Of course, a bigger battle centered around the three proposed environmental initiatives, Big Green, Forests Forever, and the Timber Bond Act. “No matter where people live, they consider the redwood forests their own and they’re not going to stand for more logging of the last trees,” declared Betty Ball. Indeed, the sense was among many on all sides of the struggle that at least Forests Forever had a good chance of winning, and that alone was enough to prompt the Timber Association of California, the chief state lobbying group for Corporate Timber, to follow John Campbell’s suggestion and draft its own counter-initiative to undermine it. [9] That proposition would, if passed, not only counteract Forests Forever should the former receive more votes, it would loosen up the already lax enforcement existing under the status quo even further. As a result, California Attorney General Van de Kamp, a chief sponsor of a much more sweeping ballot initiative that was supported by many of the same interests as Forests Forever, Big Green, began referring to the TAC initiative as “Big Stump”. All of this was intensified by the momentum building behind William Bertain’s latest lawsuit against Maxxam. 100 former shareholders and several businesses including the San Francisco chapter of the Red Cross, Washington Mutual Savings Bank, Food Mart Eureka, and the Samuel Merritt Hospital Retirement Fund had signed on. [10]

Chapter 17 : Logging to Infinity

By Steve Ongerth - From the book, Redwood Uprising: Book 1

Observing the frequent loading of logs on ships, during daily drives past Fields Landing several years ago, aroused in me a strong curiosity about the ex-porting of logs. At the same time as I was so frequently driving past this docking facility, the expansion of Redwood National Park, and its potential impact on the local lumber mills, was a very big news item and the controversy was evident everywhere in the community. Why, I asked, are these logs being exported, in their raw resource form, from an area where steady employment is already a problem and, if the dire forecasts about the (Redwood) Park expansion are to be believed, there will be a much greater problem in the future? As I raised this question with a wide variety of people over the ensuing months and years, I concluded that the average citizens of Humboldt County has very little understanding of the log exporting matter.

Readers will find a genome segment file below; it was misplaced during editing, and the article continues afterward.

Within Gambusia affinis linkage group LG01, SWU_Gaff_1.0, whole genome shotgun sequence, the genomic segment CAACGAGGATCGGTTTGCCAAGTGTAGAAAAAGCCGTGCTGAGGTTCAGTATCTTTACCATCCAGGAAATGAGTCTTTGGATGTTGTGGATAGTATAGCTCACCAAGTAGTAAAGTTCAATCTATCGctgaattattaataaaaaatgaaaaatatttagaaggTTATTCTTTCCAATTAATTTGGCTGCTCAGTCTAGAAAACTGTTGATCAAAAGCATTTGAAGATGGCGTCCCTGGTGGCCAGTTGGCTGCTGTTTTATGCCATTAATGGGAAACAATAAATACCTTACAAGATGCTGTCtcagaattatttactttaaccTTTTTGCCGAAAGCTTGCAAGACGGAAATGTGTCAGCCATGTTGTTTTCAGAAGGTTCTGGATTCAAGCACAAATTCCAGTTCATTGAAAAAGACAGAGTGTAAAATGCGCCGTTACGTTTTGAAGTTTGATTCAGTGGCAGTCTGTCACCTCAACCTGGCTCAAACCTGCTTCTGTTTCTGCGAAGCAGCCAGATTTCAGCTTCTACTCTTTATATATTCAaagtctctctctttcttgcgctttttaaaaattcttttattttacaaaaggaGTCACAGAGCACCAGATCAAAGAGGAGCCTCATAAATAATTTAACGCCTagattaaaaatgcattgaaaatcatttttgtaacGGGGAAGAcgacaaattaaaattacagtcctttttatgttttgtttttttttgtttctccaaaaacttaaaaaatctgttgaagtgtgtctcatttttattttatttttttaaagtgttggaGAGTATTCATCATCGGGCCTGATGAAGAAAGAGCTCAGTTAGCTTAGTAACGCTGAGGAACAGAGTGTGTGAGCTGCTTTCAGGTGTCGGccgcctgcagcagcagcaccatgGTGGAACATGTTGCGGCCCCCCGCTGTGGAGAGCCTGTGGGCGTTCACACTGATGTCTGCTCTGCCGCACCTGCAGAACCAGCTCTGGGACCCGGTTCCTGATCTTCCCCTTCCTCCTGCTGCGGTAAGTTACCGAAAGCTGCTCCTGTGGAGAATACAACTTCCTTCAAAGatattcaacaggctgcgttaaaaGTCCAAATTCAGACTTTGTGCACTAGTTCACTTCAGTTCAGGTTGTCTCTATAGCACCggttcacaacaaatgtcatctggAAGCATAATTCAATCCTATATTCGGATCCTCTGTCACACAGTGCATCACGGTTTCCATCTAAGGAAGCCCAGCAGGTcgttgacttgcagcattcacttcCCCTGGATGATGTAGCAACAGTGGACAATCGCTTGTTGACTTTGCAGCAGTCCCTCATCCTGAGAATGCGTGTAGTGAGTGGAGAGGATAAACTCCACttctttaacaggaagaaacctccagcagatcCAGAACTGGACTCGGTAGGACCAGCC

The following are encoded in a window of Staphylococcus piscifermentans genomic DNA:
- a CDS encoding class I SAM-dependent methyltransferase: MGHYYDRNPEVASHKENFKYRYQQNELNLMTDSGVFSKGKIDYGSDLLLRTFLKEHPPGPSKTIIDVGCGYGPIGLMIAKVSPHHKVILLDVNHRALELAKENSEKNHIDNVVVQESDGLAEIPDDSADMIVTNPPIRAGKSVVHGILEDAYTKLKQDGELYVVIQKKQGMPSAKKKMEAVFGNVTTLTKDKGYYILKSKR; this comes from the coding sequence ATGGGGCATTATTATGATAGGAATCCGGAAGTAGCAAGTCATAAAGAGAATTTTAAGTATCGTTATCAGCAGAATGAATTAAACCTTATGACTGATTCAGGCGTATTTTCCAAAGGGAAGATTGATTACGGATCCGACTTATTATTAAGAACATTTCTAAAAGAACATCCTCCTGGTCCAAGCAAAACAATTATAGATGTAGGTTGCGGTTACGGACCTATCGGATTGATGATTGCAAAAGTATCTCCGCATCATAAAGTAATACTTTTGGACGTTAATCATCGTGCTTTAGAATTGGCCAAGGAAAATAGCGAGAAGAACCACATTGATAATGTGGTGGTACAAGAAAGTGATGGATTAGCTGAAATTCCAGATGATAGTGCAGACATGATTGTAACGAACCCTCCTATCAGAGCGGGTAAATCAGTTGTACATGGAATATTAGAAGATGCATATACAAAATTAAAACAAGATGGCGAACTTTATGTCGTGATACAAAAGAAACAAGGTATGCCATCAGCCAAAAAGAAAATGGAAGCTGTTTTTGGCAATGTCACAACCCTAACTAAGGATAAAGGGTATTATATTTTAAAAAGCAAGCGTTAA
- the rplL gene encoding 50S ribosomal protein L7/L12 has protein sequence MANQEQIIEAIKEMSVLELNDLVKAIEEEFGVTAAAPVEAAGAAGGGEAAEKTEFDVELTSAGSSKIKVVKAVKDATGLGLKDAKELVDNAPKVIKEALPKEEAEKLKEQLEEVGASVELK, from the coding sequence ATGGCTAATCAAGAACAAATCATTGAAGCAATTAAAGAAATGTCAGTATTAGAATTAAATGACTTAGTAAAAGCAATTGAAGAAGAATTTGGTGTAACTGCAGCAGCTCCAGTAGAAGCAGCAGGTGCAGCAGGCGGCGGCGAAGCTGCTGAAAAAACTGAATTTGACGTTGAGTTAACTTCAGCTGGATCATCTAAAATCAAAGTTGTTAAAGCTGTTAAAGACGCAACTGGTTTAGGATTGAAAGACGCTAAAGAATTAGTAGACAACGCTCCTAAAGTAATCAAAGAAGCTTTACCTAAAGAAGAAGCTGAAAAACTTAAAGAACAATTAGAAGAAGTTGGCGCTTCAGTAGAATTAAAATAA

—Edie Butler, Hard Times, February 1983

Way up high in the redwood giants,
Darryl Cherney sits alone,
He is callin’ 60 Minutes,
From his treetop telephone.

—lyrics excerpted from Darryl Cherney’s on a Journey, by Mike Roselle and Claire Greensfelder

Earth First! and IWW made every effort to confront the real problems faced by the would-be “once-lers” on the North Coast. They began by organizing a “No Exports Flotilla” on Tuesday, May 23, 1989 at noon at the Fields Landing Dock two miles south of Eureka.[1] About four dozen demonstrators, some of them on boats and the rest on land assembled near the rally site, braving high winds and even some rain.[2] The boaters, including Darryl Cherney and Larry Evans, calling themselves the “Guerilla Flotilla”, struggled against a strong ebb tide while a coast guard patrol skiff hovered nearby ostensibly for the demonstrators’ safety. Meanwhile the demonstrators on land, including Judi Bari, marched until they met the flotilla where the latter finally landed. Demonstrators held a large orange banner which read, “Stop Exporting Our Future!” and another white banner which declared, “Log Exports = Closed Mills.”[3] Beach balls labeled “jobs”, “old growth”, and “the future” floated away illustrating the message.[4] The three network TV affiliates serving Humboldt Country covered the event and their coverage was relatively favorable.